SciELO - Scientific Electronic Library Online

 
vol.17 issue3Outcomes of segmental tibia fractures treated with circular external fixation at a single centre in a developing world settingThe FC Orth(SA) final examination: how effective is the written component? author indexsubject indexarticles search
Home Pagealphabetic serial listing  

Services on Demand

Article

Indicators

Related links

  • On index processCited by Google
  • On index processSimilars in Google

Share


SA Orthopaedic Journal

On-line version ISSN 2309-8309
Print version ISSN 1681-150X

Abstract

KHAN, F  and  GOVENDER, S. Sacroiliac joint involvement in spinal tuberculosis. SA orthop. j. [online]. 2018, vol.17, n.3, pp.47-52. ISSN 2309-8309.  http://dx.doi.org/10.17159/2309-8309/2018/v17n3a6.

BACKGROUND: A discussion of the incidence and pathogenesis of tuberculosis of the sacroiliac joint and a description of an association with spinal tuberculosis. METHODS: A retrospective chart review was conducted in the spine unit on all inpatients admitted between 1 July 2014 and 30 June 2015. Patients with confirmed tuberculous spondylitis and/or sacroiliitis, who underwent adequate radiological examination of their sacroiliac joints, were included in the study. Available clinical and radiological investigations including plain X-rays, CT and MRI scans, were scrutinised to actively exclude sacroiliac joint involvement. RESULTS: Sixty-six patients with tuberculous spondylitis and one patient with isolated tuberculous sacroiliitis were included in the study. Seventeen patients had multilevel (>2 levels) contiguous involvement, while 14 patients had multilevel non-contiguous lesions. Thirty-four patients had associated iliopsoas abscesses. Thirteen patients (19.4%) were identified as having involvement of their sacroiliac joint(s). Six had bilateral involvement, five with right-sided and two patients with left-sided involvement. Eleven of the patients identified had associated iliopsoas abscesses, two of whom had gluteal and iliopsoas abscesses. The patient with isolated sacroiliac joint involvement had a gluteal abscess. CONCLUSION: Concurrent radiographic evidence of sacroiliac joint involvement is not uncommon in patients with spinal tuberculosis, more so when abscess formation is associated, and should be actively looked for and excluded in such cases. Level of evidence: Level 4.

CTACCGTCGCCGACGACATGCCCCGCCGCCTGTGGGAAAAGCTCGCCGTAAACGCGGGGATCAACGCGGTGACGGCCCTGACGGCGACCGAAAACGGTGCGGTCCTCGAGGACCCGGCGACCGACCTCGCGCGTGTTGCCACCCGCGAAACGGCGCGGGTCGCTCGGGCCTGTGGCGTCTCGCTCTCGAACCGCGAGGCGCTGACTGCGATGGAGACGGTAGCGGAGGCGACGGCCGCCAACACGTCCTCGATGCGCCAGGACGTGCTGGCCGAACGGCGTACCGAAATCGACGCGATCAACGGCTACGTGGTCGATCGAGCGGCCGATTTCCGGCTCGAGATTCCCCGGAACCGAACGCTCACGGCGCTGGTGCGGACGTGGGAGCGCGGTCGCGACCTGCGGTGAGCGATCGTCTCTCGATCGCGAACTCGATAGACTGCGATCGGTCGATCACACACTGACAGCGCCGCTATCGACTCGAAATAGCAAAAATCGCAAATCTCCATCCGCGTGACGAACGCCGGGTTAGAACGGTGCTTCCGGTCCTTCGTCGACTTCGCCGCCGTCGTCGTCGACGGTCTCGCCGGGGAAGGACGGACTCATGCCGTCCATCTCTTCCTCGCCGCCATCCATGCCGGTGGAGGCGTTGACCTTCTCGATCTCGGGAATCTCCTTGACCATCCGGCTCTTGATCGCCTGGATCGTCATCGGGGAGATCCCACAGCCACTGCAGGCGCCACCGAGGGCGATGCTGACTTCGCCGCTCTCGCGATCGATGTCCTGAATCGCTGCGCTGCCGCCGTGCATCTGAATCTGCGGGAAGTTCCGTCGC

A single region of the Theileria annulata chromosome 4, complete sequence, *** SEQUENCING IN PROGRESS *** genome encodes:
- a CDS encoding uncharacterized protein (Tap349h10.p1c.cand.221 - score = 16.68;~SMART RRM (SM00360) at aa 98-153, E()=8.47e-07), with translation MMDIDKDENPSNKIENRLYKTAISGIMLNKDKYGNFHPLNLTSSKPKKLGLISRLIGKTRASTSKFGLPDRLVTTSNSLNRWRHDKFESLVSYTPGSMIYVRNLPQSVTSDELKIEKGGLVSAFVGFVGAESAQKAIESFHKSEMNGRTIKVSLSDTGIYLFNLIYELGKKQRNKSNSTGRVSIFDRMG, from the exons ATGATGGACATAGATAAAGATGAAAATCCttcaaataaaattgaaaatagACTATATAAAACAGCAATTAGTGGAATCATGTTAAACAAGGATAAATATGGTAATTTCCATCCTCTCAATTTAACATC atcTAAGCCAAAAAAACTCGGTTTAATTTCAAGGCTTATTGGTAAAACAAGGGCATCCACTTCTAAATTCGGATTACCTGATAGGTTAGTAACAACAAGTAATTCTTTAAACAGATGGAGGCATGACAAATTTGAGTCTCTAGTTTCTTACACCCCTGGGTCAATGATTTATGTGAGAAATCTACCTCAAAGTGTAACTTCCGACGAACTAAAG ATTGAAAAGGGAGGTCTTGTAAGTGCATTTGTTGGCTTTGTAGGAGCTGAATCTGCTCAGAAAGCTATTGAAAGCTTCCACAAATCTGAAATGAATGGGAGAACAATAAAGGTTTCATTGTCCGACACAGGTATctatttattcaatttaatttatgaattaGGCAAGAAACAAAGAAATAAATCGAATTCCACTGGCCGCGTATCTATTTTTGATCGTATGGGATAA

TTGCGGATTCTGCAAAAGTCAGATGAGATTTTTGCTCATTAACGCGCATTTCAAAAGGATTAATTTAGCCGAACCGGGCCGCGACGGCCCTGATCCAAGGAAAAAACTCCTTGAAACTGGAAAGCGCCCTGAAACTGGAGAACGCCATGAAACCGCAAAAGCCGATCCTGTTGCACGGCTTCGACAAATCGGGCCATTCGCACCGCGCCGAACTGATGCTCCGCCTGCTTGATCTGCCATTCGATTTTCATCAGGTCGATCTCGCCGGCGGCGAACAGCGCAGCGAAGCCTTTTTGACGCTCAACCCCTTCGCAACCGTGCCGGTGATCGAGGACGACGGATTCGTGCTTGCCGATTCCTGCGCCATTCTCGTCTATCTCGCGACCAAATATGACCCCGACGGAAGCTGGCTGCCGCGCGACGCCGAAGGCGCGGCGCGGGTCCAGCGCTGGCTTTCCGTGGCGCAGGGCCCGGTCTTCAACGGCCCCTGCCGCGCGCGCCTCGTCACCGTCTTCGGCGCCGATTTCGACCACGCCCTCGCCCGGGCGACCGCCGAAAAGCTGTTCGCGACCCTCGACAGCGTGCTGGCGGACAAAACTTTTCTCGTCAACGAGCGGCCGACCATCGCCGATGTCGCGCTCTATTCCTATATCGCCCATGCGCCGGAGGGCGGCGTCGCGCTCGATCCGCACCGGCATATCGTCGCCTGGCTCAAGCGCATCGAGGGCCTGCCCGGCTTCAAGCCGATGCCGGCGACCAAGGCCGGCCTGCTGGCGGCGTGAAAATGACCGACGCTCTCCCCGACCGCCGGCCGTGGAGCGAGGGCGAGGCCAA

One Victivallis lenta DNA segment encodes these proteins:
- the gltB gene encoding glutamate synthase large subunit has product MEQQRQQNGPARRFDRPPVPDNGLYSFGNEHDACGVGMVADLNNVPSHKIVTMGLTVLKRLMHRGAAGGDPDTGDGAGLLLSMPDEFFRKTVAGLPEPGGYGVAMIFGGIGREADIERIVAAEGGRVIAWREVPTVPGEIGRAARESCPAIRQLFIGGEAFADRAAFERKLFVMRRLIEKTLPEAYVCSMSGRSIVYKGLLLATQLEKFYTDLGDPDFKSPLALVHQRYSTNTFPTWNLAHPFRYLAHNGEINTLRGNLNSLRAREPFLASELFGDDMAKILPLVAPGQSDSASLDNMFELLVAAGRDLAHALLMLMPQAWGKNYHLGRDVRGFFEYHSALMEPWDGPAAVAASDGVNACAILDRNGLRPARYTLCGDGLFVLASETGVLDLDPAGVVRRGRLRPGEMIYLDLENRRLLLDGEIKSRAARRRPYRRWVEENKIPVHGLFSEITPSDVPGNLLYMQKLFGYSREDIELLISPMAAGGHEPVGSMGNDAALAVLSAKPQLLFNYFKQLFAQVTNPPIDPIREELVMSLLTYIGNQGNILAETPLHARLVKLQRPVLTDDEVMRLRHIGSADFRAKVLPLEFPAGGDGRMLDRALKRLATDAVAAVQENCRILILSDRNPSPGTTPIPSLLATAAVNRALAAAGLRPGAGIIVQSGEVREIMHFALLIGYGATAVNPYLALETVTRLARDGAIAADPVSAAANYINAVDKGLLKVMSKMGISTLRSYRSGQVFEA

Keywords : tuberculous; sacroiliac; tuberculosis; spondylitis; sacroiliitis.

        · text in English     · English ( pdf )

 

Creative Commons License All the contents of this journal, except where otherwise noted, is licensed under a Creative Commons Attribution License